Total Rating: 
**1/2
Previews: 
June 8, 2017
Images: 
Ended: 
July 2, 2017
Country: 
USA
State: 
California
City: 
San Francisco
Company/Producers: 
Marin Theater Company
Theater Type: 
Regional
Theater: 
Marin Theater Company
Theater Address: 
397 Miller Avenue, Mill Valley
Website: 
marintheatre.org
Genre: 
Comedy-Drama
Author: 
Matthew Lopez
Review: 

As part of the American Theater Critics Association’s recent conference in San Francisco, a small group of board members took in a performance of Marin Theater Company’s The Legend of Georgia McBride. It was, to tell the gosh-darn honest truth, a mixed blessing.

In fact, commuting back to Frisco, we had a lively discussion with colleagues commenting on productions of Georgia McBride in their own regions of the nation. For example, there are, by now, some well-vetted arguments primarily about casting for this play. So, just how straight do you want the leading man to be? By a quirk Casey (Adam Magill) the down-on-his-luck Elvis impersonator, who blew the rent on a slice of pizza, has a chance to bring home the bacon in a drag show. The twist is that he doesn't tell his pregnant wife where he is getting all that cash. And, would you believe it? he has a real following. Is he getting into the drag scene, for whatever reason, or just working a job? As a fellow artist reveals to him, drag is not just a means of making a living but a way of life.

Many plot points and character developments, particularly the wife (played by Tatiana Wechsler), are inadequately directed by Kent Gash. Colleagues state that, done right, this can be a really funny, moving, and terrific show. It's why there are so many productions, and this one is selling well and has been extended. The costumes designed by Kara Harmon, for example, OMG! Fabulous!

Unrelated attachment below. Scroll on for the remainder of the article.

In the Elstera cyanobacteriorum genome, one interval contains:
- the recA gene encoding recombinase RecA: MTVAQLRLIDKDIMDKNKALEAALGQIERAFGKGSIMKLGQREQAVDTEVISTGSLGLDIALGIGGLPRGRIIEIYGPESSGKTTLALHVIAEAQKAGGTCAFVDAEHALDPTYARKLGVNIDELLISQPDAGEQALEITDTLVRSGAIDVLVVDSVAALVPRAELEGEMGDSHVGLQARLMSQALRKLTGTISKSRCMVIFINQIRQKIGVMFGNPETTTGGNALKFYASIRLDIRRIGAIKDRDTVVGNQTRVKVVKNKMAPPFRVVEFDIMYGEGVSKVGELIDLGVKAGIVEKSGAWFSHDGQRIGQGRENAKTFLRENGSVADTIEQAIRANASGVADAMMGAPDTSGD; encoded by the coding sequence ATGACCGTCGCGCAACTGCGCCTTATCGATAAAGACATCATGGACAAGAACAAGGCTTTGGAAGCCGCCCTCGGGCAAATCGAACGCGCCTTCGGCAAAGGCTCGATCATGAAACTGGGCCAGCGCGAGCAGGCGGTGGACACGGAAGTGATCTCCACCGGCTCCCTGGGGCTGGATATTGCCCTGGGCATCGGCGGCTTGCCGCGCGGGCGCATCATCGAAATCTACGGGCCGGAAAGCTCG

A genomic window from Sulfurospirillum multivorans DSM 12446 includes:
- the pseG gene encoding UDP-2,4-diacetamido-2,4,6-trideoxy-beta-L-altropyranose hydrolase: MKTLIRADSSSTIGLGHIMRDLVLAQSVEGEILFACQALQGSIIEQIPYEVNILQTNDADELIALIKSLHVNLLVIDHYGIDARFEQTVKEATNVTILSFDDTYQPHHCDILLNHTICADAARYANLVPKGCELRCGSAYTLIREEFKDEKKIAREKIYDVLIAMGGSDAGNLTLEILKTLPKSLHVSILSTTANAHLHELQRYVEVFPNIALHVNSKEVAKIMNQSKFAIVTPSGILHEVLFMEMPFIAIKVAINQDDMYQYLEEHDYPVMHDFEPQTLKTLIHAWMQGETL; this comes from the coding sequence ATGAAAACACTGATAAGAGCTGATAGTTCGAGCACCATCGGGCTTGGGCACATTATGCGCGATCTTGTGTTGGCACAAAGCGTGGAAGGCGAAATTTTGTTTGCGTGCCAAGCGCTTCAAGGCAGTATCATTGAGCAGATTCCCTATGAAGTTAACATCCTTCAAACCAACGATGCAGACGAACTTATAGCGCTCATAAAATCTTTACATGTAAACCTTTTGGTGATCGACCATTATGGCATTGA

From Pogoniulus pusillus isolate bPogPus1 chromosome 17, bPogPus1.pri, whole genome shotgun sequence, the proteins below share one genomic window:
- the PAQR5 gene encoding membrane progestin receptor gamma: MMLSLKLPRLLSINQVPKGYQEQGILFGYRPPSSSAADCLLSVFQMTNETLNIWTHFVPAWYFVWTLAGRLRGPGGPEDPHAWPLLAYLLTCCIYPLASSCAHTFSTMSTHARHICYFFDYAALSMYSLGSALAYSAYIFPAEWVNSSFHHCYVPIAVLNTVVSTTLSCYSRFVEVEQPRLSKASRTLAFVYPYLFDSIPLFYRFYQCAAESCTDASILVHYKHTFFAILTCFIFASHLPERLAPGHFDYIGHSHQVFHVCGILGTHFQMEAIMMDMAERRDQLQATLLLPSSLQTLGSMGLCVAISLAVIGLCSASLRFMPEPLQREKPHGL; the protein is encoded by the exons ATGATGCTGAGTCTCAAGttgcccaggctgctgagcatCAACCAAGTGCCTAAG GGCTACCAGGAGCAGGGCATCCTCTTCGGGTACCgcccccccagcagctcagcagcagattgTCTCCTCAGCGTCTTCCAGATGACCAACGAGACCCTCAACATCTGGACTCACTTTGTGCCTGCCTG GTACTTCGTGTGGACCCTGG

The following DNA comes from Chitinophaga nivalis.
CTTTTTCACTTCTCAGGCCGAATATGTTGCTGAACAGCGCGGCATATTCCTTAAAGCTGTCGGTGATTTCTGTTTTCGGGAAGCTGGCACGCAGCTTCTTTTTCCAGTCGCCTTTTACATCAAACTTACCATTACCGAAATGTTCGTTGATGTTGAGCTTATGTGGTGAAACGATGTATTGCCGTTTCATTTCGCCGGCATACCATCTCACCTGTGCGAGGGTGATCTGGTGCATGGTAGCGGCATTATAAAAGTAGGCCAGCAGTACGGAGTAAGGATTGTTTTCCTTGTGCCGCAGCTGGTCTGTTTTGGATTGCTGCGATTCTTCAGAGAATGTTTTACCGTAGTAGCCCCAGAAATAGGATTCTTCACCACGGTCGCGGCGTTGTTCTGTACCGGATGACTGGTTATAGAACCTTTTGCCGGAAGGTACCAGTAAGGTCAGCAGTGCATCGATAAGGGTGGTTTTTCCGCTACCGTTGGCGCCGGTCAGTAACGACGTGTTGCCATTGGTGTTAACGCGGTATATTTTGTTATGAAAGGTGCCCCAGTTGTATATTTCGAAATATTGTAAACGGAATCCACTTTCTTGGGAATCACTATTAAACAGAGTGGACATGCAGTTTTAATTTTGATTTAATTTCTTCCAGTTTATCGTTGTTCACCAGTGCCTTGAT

At an ATCA tech panel, one of the presenters, Abra Bergman, was a renowned costume designer. I asked her about the play. She worked on an aspect of the show giving the guys curves. It seems that a team of eight was in stitches, so to speak, day and night for several weeks. But, my friends, it takes more than a dress, makeup, wigs and falsies to turn a man into a woman.

Knowing that this was a play by Matthew Lopez, we may have had elevated expectations. We saw his superb The Whipping Man in the Berkshires and Indianapolis. That play was produced all over the country as is this one.

Another question making the rounds is why the company didn't opt for a couple of real drag queens for this show? Two answers: the first is that this is a play, dammit, and female impersonators aren't necessarily actors. The second and more surprising one is that all of the Bay Area drag artists are fully booked. In Frisco it's an out-of-the-cottage industry.

There were definitely enjoyable aspects of this production as an evening of pure entertainment. Mostly, though, it was, shall we say, nip and tuck.

Cast: 
Eddie (John R. Lewis), Casey, (Adam Magill), Jo (Tatiana Wechsler), Miss Tracy Mills (Kraig Swartz), Rexy/Jason (Jason Kapoor)
Critic: 
Charles Giuliano
Date Reviewed: 
June 2017